Loss happens. Terrible violent things happen. Even if we are some day successful in creating a world of justice where peace, love, mercy, and generosity fill every moment of every day around the world, loss will still happen. We will still meet pain, even when we learn to stop inflicting pain on one another.
If there is a story that was challenged ten years ago, it is the story that if we are just good enough and deserving enough, then we can avoid pain and loss. Terrible things won’t happen. Except that they did. Terrible things did happen. Other events of terrorism had happened before. All kinds of violence had happened and still happens. Exploitation, abuse, slavery, eugenicism, genocide….so many more ways of terrible things that are part of the American story, that are part of the human story, that are part of the earth story. Terrible things do happen. Loss happens.
The question is what do we do with loss and with trauma? Do we allow it to harden our hearts with wishful hopes that we will never be hurt again? Do we lash out and hurt others? Do we carefully construct campaigns of revenge and allow this loss to be the defining moment of our lives, giving up all kinds of wonderful days and moments in order to undo a wound that cannot be unmade? Since loss comes to us all and trauma – at least until we get this peace thing down – is going to come to many of us, that’s a scary world if we respond by walling out love, by hurting others, and by living for revenge. Having those feelings are all quite usual. I know them well. They can get a person through the short term loss. But they actually contribute to the cycle of violence.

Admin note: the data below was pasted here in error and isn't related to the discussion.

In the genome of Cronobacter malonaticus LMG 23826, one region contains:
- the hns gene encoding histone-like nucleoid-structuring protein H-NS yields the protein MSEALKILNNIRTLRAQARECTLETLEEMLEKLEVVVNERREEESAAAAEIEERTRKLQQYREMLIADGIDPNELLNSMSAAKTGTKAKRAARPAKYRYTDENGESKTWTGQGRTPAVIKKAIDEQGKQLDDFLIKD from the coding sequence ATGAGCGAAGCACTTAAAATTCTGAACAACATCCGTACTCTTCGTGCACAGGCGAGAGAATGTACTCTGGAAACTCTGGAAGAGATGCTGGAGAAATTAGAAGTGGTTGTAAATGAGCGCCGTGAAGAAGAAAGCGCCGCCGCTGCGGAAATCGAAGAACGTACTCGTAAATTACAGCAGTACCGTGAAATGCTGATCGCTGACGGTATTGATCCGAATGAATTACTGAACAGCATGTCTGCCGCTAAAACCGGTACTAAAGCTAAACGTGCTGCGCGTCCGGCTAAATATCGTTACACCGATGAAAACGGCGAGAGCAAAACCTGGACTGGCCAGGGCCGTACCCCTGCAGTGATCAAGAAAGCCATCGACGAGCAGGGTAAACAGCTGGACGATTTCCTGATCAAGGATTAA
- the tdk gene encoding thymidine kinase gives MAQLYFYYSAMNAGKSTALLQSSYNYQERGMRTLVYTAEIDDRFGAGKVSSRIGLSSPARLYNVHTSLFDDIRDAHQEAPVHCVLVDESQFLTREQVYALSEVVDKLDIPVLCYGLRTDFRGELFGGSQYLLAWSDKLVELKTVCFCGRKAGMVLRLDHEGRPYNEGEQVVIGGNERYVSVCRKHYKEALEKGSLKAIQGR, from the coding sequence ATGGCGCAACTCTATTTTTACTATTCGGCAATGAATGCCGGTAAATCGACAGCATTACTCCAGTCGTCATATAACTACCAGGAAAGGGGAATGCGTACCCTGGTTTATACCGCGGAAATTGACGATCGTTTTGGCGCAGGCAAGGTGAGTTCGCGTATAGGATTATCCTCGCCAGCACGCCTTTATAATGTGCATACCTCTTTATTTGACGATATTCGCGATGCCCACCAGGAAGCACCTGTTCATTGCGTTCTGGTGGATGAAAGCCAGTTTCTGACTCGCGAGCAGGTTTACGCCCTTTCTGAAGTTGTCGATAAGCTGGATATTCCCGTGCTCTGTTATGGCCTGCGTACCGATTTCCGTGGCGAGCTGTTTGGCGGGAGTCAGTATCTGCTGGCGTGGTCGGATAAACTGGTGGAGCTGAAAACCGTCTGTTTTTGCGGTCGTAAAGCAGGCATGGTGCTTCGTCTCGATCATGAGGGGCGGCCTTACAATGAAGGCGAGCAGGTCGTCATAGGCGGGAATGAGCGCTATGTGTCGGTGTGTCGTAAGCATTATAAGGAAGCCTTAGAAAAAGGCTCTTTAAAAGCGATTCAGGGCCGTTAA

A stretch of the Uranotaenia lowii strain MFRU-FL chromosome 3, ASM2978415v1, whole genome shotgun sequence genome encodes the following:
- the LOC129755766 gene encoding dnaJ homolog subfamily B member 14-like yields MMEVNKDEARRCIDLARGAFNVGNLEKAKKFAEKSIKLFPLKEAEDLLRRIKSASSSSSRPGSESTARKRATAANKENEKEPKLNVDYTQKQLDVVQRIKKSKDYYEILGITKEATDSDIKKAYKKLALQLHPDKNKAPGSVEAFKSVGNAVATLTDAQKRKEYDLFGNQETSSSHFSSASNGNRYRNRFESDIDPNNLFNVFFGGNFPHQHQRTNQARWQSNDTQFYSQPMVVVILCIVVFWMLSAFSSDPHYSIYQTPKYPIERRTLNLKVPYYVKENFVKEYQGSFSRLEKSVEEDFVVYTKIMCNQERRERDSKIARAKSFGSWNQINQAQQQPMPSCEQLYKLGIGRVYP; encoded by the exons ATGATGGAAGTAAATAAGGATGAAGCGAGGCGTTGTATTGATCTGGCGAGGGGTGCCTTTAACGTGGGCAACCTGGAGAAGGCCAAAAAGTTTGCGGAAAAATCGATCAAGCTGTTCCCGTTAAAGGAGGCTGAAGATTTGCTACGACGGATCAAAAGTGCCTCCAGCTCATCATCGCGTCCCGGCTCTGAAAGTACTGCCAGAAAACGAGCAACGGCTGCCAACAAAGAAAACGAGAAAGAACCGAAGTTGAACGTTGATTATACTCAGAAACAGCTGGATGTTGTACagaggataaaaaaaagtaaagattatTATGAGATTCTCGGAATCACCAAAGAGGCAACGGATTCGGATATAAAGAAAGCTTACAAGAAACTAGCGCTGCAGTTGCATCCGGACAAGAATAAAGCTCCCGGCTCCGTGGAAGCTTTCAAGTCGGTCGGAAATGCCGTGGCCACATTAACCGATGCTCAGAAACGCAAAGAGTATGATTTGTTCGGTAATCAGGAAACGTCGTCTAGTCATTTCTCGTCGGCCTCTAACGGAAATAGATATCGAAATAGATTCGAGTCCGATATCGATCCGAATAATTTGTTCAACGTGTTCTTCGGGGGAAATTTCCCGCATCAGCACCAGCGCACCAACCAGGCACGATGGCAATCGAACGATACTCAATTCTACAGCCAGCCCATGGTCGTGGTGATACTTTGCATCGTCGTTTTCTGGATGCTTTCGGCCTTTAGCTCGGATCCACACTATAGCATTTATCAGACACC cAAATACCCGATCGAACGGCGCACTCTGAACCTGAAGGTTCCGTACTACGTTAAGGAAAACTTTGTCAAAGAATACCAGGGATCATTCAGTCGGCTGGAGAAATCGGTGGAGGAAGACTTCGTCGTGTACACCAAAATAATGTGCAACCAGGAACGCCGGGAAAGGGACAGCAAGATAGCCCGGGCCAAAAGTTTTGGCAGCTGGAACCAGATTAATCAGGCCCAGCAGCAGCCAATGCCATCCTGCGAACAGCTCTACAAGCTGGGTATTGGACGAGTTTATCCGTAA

My religion teaches me there is a different way. When I’m hurting, I don’t necessarily want to travel that different way. Certainly many of my spiritual ancestors chose not to go that way. But it is a way that I have found purpose, comfort, hope, and healing. This summer, on a Sunday when I found myself rather low, feeling a bit torn and tattered, I ended up at a small country church, where the pastor reminded me of Titus. I need that reminder regularly, being imperfect in love. So this week let me share Titus, and may we all remember our shared calling to be Titus and to give thanks for Titus.
Paul, writes of his travels through Macedonia that he is harassed and hurt over and over again, until he is being torn apart by others and by his own fear – what he calls “battles on the outside, fears within” (2 Corinthians 7:5). And then Paul says something extraordinary. He writes, “But God, who comforts those laid low, comforted us by the arrival of Titus.” (2 Corinthians 7:6).
Titus was the cupbearer of comfort, the one who brought Paul a reminder of God’s unconditional love right in the middle of Paul’s terrible time. Paul repented – turning away from his fear that was tearing him apart. He turned back toward God’s love, because Titus was there. In the middle of terrible times, we can be Titus to one another, cupbearers of mercy, holding onto each other and turning back to God’s love. In the middle of loss, we have something important to do: to keep loving and bearing comfort to those laid low, to others suffering, to others torn apart and alienated from love. And we can turn together, in solidarity, to be transformed by that love. Loss and trauma will happen. They have and they will. And so does merciful love, when we meet Titus and when we can be Titus to another.